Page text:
UMC STUDENT Katya Zepeda is one of two college students selected to receive a $1,000 Carter Academic Service Entrepreneur (CASE) grant supporting innovative service-learning projects. Zepeda will use the grant to raise funds for the Crookston food shelf by hosting an Empty Bowls Dinner. For more information, see innovative learning.


LEWIS AND CLARK AND THE INDIAN COUNTRY traveling exhibit is on display at the UMD library through Feb. 25. The exhibition tells the story of the explorers' historic 1804-06 expedition from the point of view of the Indians who lived along the route. The UMD Library was chosen as one of 27 sites for the six-year national traveling exhibition. For more information, see Lewis and Clark exhibit.

THE UMD LIBRARY recently began using new LibGuides software. The software allows library staff to create user-friendly guides aimed at assisting researchers and library users. Staff have created more than one-hundred guides and are continually adding new ones. LibGuides covers a broad range of research and library topics, including subject and course-specific guides, as well as guides designed to help patrons navigate and use library services and collections. For more information, see LibGuides.


A NEW EXHIBIT IN THE HUMANITIES FINE ARTS GALLERY, "Feminist--the other f-word," will feature work by Jess Larson. Larson is associate professor of studio art, and curator for and contributing artist to the exhibit. The retrospect explores feminism’s impact on contemporary artmaking and highlights feminism's positive and empowering aspects. Opening reception Jan. 21, 7 p.m. The show runs through March 12. For more information, see new exhibit.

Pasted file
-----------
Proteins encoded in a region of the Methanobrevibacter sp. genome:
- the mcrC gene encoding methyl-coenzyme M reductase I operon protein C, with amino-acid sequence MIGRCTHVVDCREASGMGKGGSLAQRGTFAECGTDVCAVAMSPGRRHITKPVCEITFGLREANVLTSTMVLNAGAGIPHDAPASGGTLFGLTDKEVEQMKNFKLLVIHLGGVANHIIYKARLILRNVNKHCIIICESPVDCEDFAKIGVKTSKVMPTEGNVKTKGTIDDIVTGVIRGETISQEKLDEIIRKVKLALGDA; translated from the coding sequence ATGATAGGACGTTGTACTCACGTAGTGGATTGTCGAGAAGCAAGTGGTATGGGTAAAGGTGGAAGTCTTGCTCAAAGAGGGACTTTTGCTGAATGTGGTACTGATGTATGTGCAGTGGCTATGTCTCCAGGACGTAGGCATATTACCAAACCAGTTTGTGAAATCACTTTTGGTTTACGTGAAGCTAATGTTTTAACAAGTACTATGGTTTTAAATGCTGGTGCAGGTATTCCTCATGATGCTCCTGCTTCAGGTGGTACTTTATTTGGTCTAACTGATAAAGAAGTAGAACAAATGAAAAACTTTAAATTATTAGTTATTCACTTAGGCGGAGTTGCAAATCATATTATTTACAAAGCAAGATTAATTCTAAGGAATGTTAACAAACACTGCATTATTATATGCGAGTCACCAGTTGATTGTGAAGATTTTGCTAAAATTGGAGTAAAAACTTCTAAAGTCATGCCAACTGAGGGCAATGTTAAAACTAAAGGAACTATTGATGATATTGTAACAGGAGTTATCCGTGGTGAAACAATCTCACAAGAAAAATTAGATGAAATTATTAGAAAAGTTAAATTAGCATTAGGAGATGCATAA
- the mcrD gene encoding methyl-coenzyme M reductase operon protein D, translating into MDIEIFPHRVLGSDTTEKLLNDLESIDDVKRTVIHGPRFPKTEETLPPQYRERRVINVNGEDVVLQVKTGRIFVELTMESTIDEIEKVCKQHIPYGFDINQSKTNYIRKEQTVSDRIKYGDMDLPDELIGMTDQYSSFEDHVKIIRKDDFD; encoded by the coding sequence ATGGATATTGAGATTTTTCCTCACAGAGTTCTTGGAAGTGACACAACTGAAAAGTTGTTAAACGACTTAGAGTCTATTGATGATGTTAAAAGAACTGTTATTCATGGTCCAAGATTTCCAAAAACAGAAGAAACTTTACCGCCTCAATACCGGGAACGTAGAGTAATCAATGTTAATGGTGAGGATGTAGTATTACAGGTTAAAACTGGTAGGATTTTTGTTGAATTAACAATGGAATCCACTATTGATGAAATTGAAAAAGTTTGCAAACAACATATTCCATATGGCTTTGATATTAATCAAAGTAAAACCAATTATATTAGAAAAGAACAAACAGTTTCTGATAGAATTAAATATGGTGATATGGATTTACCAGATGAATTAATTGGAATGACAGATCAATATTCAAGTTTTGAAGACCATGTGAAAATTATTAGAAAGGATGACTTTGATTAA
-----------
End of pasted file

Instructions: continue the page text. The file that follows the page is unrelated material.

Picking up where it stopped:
"SHAKESPEAREAN TIDBITS: AN EVENING OF READINGS AND MONOLOGUES" will be performed by Ray Schultz, associate professor of theatre, and Roxanne Wellington. The one-night-only event includes readings and monologues from well-known Shakespearean works, including Twelfth Night, Measure for Measure, Macbeth, Much Ado about Nothing, and Julius Caesar. Jan. 23, 7:30 p.m., Humanities Fine Arts Black Box Theatre. For more information, see tidbits show.


A JANUARY 15 UMR SYMPOSIUM showcased biomedical research that is improving outcomes of blood and marrow transplant, developing better antiviral drugs, and advancing cancer chemotherapy, among others. Sponsored by the Biomedical Informatics and Computational Biology (BICB) program, the symposium provided scientists and business leaders from southeastern Minnesota and the Twin Cities opportunities to build new collaborations aimed at improving health and conquering disease. A panel discussion moderated by UMR vice chancellor Claudia Neuhauser explored the why and how of building collaborative relationships and the direction of future research.

Twin Cities:

RENOWNED EXPERT ON CLIMATE NEGOTIATIONS DAVID VICTOR will be the keynote speaker at the Willard W. Cochrane Lecture in Public Policy. Victor, a professor at the University of California-San Diego, is a former director of the Program on Energy and Sustainable Development at Stanford University and previous director of the science and technology program at the Council on Foreign Relations. Jan. 21, 2:30 p.m., Cargill Building for Microbial and Plant Genomics, St. Paul Campus. Free and open to the public, but preregistration is requested online.